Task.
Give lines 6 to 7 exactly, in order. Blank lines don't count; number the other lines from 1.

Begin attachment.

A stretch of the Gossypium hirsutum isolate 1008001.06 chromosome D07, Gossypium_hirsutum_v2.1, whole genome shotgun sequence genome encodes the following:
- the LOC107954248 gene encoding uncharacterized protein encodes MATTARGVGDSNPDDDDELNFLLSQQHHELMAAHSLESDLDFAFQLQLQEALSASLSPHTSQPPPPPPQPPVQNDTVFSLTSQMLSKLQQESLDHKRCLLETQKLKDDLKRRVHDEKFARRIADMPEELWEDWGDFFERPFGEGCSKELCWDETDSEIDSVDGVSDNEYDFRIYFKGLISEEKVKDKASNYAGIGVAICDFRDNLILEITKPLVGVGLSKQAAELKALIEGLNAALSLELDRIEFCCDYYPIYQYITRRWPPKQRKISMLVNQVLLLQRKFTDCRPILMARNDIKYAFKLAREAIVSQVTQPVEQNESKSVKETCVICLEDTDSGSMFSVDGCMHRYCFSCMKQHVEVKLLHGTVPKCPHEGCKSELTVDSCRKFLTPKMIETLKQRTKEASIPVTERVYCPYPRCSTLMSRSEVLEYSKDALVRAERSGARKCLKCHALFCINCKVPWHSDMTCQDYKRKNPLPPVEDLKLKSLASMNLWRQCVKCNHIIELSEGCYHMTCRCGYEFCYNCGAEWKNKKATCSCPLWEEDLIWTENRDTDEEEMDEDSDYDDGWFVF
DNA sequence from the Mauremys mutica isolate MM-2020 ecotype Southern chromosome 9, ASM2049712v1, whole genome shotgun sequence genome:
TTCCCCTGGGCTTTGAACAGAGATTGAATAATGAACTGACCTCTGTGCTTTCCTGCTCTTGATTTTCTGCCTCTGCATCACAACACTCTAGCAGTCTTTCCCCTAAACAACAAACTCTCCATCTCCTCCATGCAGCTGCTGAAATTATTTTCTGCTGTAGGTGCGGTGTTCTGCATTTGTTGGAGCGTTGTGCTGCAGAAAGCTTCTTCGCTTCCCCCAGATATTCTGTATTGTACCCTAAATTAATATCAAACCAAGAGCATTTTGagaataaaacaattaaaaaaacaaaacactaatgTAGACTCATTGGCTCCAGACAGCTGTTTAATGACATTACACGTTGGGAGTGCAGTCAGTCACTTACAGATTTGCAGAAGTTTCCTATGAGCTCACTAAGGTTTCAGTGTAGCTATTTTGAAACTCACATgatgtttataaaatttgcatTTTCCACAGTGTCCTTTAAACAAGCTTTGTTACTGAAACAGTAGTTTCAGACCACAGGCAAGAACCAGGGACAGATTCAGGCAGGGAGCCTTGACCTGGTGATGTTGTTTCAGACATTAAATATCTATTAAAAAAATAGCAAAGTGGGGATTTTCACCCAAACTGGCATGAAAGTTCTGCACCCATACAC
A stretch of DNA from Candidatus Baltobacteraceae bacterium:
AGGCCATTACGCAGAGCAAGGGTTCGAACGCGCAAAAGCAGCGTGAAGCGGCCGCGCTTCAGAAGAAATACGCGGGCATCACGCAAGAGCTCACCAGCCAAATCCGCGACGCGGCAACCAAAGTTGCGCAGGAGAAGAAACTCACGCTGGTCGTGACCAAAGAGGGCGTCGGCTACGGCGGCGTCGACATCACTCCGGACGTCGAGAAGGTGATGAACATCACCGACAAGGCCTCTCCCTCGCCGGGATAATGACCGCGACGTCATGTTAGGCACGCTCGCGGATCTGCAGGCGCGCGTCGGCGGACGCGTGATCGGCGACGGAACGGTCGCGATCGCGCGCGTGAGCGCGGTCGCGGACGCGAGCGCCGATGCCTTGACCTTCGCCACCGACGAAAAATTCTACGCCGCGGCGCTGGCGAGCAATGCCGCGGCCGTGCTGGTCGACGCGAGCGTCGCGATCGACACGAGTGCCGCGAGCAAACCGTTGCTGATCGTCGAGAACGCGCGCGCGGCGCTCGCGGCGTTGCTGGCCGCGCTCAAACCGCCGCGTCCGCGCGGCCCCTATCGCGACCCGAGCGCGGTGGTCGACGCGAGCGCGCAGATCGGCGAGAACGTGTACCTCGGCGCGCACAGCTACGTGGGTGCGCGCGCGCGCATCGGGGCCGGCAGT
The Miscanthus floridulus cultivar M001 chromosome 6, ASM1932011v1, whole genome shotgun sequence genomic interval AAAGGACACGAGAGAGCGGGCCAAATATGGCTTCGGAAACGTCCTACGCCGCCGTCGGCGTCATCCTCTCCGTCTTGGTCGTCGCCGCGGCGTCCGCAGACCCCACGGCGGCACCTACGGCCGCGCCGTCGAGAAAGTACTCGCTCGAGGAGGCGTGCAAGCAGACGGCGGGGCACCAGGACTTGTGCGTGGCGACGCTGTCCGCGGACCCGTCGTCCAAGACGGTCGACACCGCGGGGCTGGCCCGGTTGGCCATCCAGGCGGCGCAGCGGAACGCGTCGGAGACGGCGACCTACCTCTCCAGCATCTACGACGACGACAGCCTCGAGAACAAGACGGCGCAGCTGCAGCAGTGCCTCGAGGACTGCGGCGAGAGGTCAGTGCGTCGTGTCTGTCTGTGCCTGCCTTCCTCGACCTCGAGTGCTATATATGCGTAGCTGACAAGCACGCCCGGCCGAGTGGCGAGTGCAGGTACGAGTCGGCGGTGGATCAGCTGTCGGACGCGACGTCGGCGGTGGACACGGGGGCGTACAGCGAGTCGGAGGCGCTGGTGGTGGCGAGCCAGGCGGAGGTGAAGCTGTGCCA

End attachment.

AGGCCATTACGCAGAGCAAGGGTTCGAACGCGCAAAAGCAGCGTGAAGCGGCCGCGCTTCAGAAGAAATACGCGGGCATCACGCAAGAGCTCACCAGCCAAATCCGCGACGCGGCAACCAAAGTTGCGCAGGAGAAGAAACTCACGCTGGTCGTGACCAAAGAGGGCGTCGGCTACGGCGGCGTCGACATCACTCCGGACGTCGAGAAGGTGATGAACATCACCGACAAGGCCTCTCCCTCGCCGGGATAATGACCGCGACGTCATGTTAGGCACGCTCGCGGATCTGCAGGCGCGCGTCGGCGGACGCGTGATCGGCGACGGAACGGTCGCGATCGCGCGCGTGAGCGCGGTCGCGGACGCGAGCGCCGATGCCTTGACCTTCGCCACCGACGAAAAATTCTACGCCGCGGCGCTGGCGAGCAATGCCGCGGCCGTGCTGGTCGACGCGAGCGTCGCGATCGACACGAGTGCCGCGAGCAAACCGTTGCTGATCGTCGAGAACGCGCGCGCGGCGCTCGCGGCGTTGCTGGCCGCGCTCAAACCGCCGCGTCCGCGCGGCCCCTATCGCGACCCGAGCGCGGTGGTCGACGCGAGCGCGCAGATCGGCGAGAACGTGTACCTCGGCGCGCACAGCTACGTGGGTGCGCGCGCGCGCATCGGGGCCGGCAGT
The Miscanthus floridulus cultivar M001 chromosome 6, ASM1932011v1, whole genome shotgun sequence genomic interval AAAGGACACGAGAGAGCGGGCCAAATATGGCTTCGGAAACGTCCTACGCCGCCGTCGGCGTCATCCTCTCCGTCTTGGTCGTCGCCGCGGCGTCCGCAGACCCCACGGCGGCACCTACGGCCGCGCCGTCGAGAAAGTACTCGCTCGAGGAGGCGTGCAAGCAGACGGCGGGGCACCAGGACTTGTGCGTGGCGACGCTGTCCGCGGACCCGTCGTCCAAGACGGTCGACACCGCGGGGCTGGCCCGGTTGGCCATCCAGGCGGCGCAGCGGAACGCGTCGGAGACGGCGACCTACCTCTCCAGCATCTACGACGACGACAGCCTCGAGAACAAGACGGCGCAGCTGCAGCAGTGCCTCGAGGACTGCGGCGAGAGGTCAGTGCGTCGTGTCTGTCTGTGCCTGCCTTCCTCGACCTCGAGTGCTATATATGCGTAGCTGACAAGCACGCCCGGCCGAGTGGCGAGTGCAGGTACGAGTCGGCGGTGGATCAGCTGTCGGACGCGACGTCGGCGGTGGACACGGGGGCGTACAGCGAGTCGGAGGCGCTGGTGGTGGCGAGCCAGGCGGAGGTGAAGCTGTGCCA